By using AWS re:Post, you agree to the Terms of Use

Expected performance / Limitations of AWS Neptune graph with millions of edges

0

I am trying to understand the performance and limitations of an AWS Neptune instance for very large graphs. Currently, we are testing a graph with 20+ million vertices and 25+ million edges. The graph has a couple of "super vertices" with 2 or 3 millions of edges. We currently have this graph in a db.r6g.2xlarge Neptune cluster with several read replicas, but this is all happening when doing an isolated query.

We are experiencing problems (mostly query timeouts) while doing simple queries like g.V('super_vertex_id').bothE().id() and any other query of a traversal through the super-vertices. However, monitoring the Neptune cluster metrics while doing these queries, shows that no more than 5% of the process is being used. This raises several questions regarding Neptune:

  • Is Neptune technology suitable for graphs of these dimensions?
  • What is the bottleneck in a query like g.V('super_vertex_id').bothE().id()
    • Is it IOPS related? can Neptune DB IOPS be monitored and modified?
  • Would increasing the instance class from db.r6g.2xlarge make a difference?
  • Are there any configuration parameters that could make Netpune have better performance?
  • Would using a query language other than Gremlin make a difference ?

EDIT: We are aware that the neptune_query_timeout value can be increased. However I want to understand the fundamental limitations and performance implications, trying to avoid having to wait hours for queries to run. Thanks a lot!

asked 2 months ago159 views
1 Answer
3

Size of the graph is mostly irrelevant. Performance really boils down to the expected query frontier for a given query (however many elements need to be fetched from the graph to compute the results of the query). This can be seen via using the Gremlin Profile API and the number of index operations that occur when running the query.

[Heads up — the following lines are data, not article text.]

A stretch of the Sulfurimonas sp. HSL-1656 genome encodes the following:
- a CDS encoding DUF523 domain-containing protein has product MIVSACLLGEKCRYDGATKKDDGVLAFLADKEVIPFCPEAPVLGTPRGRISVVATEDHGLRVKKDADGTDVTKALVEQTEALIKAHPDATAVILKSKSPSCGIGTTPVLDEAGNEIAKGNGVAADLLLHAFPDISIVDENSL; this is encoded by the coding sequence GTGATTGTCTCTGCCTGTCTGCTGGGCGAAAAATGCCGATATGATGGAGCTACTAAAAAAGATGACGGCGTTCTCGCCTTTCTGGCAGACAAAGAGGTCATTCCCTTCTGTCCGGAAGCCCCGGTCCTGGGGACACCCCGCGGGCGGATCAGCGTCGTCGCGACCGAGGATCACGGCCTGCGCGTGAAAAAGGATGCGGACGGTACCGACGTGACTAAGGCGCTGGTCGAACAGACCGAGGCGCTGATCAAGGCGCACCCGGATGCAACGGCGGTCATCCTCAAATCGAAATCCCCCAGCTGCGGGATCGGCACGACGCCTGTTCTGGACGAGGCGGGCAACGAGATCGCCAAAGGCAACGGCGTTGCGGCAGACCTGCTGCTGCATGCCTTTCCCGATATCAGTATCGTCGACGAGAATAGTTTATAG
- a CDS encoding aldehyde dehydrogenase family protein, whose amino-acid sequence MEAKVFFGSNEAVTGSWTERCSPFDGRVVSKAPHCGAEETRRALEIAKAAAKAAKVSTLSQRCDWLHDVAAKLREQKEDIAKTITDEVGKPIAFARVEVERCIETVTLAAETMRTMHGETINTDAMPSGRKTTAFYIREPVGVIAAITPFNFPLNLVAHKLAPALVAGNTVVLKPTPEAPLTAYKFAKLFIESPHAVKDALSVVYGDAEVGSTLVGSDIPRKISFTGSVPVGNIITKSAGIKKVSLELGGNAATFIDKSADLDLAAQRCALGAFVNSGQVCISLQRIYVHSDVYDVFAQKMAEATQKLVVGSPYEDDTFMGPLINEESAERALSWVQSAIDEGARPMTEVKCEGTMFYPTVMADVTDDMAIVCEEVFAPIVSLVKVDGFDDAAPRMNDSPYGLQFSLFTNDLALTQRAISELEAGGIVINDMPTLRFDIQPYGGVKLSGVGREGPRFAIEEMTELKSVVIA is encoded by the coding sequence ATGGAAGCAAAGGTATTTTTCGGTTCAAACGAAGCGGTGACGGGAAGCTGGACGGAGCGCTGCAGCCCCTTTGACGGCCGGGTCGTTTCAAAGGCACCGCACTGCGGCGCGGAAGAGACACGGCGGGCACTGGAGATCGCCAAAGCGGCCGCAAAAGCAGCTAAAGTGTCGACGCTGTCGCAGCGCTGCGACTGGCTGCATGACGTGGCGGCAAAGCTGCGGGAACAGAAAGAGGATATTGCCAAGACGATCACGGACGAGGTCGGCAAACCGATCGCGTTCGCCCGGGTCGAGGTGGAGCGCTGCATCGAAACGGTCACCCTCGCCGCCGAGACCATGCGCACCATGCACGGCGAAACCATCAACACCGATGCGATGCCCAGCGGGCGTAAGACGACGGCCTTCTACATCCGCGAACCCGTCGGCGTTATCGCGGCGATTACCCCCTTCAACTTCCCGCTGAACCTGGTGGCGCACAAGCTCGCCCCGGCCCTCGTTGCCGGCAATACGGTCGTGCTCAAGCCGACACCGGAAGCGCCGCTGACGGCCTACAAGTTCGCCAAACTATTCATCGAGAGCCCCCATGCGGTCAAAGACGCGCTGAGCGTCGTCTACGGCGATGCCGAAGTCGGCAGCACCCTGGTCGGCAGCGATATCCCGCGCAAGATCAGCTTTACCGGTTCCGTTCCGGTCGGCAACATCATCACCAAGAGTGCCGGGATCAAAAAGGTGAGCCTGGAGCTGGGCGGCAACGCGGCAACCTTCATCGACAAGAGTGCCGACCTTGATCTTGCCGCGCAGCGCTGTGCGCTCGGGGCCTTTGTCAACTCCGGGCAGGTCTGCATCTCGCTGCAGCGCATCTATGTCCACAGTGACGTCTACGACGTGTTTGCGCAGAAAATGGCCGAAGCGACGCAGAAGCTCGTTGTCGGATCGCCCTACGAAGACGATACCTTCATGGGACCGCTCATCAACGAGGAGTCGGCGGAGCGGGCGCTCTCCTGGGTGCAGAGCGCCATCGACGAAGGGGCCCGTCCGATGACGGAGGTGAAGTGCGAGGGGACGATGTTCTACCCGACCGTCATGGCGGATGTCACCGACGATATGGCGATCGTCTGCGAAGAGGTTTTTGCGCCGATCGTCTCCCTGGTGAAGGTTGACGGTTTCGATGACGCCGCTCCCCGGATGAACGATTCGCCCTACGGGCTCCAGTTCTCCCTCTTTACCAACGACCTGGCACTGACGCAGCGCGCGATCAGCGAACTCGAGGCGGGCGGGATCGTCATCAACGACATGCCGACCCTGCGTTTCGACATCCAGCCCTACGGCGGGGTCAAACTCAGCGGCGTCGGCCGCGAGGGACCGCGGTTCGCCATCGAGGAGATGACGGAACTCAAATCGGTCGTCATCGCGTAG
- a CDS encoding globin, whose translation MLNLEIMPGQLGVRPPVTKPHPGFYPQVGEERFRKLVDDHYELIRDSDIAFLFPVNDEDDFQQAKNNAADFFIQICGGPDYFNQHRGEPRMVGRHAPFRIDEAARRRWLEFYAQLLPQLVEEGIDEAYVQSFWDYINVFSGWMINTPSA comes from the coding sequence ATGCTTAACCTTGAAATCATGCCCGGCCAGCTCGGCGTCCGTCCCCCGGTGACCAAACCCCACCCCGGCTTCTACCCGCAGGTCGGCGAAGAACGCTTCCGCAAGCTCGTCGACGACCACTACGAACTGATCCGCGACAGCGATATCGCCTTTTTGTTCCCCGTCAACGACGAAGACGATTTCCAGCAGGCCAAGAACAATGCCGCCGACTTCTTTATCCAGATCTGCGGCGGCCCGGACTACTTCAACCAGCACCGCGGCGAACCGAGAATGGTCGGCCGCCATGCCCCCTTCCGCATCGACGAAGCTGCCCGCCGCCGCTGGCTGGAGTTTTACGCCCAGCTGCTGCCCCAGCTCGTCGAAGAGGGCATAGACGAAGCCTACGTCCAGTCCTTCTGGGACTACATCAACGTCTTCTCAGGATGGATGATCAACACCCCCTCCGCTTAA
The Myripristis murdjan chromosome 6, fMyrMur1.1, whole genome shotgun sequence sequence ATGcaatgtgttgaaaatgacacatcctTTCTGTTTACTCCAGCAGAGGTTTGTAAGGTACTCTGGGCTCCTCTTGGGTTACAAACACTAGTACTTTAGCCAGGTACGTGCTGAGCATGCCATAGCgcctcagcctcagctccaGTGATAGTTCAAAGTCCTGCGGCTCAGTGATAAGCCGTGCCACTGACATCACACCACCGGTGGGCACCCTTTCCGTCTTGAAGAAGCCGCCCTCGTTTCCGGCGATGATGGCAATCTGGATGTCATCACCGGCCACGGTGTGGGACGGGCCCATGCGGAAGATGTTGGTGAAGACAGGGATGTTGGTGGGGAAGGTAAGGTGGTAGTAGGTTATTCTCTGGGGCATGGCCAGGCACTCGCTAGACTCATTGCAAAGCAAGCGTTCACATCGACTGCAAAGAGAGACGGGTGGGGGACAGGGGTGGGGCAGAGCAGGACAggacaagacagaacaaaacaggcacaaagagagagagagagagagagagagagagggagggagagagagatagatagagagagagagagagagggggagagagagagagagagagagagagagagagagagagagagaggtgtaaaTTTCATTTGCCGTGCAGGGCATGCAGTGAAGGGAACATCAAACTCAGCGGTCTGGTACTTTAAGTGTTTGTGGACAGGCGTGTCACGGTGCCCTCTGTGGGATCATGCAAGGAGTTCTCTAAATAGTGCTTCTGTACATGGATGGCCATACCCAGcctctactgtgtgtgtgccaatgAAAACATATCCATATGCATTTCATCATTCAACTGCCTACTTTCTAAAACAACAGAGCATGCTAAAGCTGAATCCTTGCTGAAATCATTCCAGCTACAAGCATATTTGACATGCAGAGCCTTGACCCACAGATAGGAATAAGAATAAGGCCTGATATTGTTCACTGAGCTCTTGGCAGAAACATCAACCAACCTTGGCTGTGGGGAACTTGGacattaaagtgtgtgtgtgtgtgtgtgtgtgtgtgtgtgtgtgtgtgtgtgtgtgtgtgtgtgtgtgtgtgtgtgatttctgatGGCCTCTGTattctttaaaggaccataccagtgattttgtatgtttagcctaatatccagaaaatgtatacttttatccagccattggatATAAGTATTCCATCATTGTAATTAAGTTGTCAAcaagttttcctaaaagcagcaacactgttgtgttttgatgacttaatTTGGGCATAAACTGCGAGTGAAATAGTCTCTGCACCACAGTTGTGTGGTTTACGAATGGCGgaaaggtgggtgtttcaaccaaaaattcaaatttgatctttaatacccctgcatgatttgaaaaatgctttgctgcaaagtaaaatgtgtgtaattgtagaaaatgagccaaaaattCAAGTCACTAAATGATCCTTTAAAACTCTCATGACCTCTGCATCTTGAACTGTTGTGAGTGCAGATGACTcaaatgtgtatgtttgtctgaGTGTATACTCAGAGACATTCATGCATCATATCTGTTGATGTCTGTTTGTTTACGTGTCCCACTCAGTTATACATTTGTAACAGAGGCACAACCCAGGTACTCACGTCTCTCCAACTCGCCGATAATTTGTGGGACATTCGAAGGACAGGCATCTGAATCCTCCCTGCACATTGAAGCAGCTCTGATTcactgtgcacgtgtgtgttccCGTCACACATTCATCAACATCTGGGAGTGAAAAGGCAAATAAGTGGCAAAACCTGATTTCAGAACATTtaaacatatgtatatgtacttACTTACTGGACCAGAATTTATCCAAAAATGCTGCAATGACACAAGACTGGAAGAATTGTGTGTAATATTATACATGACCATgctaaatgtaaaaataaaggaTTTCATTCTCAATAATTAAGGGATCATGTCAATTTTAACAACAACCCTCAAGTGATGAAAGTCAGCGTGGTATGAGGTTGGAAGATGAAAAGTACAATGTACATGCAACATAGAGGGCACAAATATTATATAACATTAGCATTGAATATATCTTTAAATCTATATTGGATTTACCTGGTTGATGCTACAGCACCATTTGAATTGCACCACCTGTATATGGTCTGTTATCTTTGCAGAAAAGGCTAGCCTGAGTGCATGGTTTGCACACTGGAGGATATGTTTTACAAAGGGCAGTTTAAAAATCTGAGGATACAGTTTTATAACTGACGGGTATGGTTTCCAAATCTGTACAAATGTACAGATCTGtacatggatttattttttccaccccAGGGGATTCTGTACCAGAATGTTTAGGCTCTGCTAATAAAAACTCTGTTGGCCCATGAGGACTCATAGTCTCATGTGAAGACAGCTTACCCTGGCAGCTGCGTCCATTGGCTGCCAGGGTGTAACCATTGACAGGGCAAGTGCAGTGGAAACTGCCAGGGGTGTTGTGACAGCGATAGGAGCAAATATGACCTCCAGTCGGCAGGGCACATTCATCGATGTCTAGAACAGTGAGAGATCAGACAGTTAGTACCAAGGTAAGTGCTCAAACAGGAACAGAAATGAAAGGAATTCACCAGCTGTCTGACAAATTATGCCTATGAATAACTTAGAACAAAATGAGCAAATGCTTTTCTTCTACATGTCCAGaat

Neptune's architecture allows for separate scaling of compute and storage. The graph is not stored on any of the compute instances, it is persisted inside of a shared cluster volume that can be accessed from the writer instance and any of the read-replicas. Each instance does maintain a cached version of recently accessed elements of the graph, but the cache is ephemeral and does not persist across reboots. The instances themselves are primarily used for query computation. Each instance has a static number of query execution threads that is equal to 2x the number of vCPUs on the instance. Property Graph queries are executed in a single threaded model with some exceptions (the Gremlin Profile API can also denote when a query has concurrent execution). Mutation queries are always single threaded to ensure write consistency. With this architecture, Neptune is designed to support highly concurrent workloads with OLTP-style queries with constrained query frontier. At present, OLAP queries on Neptune that need to access a large portion (or all) of graphs with 100s of millions or billions of elements will run, but may require larger timeouts or require the user to rewrite their queries in a way that they can be issued to Neptune using multiple, concurrent threads.

Data inside of Neptune is automatically indexed so that most queries will run with optimal performance. There are a few cases where a query needs to be rewritten to perform optimally. Queries that use in(), inE(), both(), or bothE() will run unconstrained unless you also provide a edge label (or list of labels) within those steps (ex: bothE('label1','label2','labelN') ). The Gremlin Profile API output will also provide guidance on how to address these types of situations where possible.

Gremlin Profile API: https://docs.aws.amazon.com/neptune/latest/userguide/gremlin-profile-api.html

Other than Gremlin, it can be advantageous to compare query performance also using openCypher. Both languages can be used interchangably on the same Property Graph dataset in Neptune. openCypher support in Neptune was developed from the beginning using the newer DFE query engine (https://docs.aws.amazon.com/neptune/latest/userguide/neptune-dfe-engine.html), which does provide for some performance optimizations. A great deal of Gremlin execution has support for DFE, but there are still portions of the query language that have yet to be implemented within DFE. DFE for openCypher is enabled by default. DFE for Gremlin requires additional configuration, as noted in the DFE documentation link above.

profile picture
answered 2 months ago

You are not logged in. Log in to post an answer.

A good answer clearly answers the question and provides constructive feedback and encourages professional growth in the question asker.

Guidelines for Answering Questions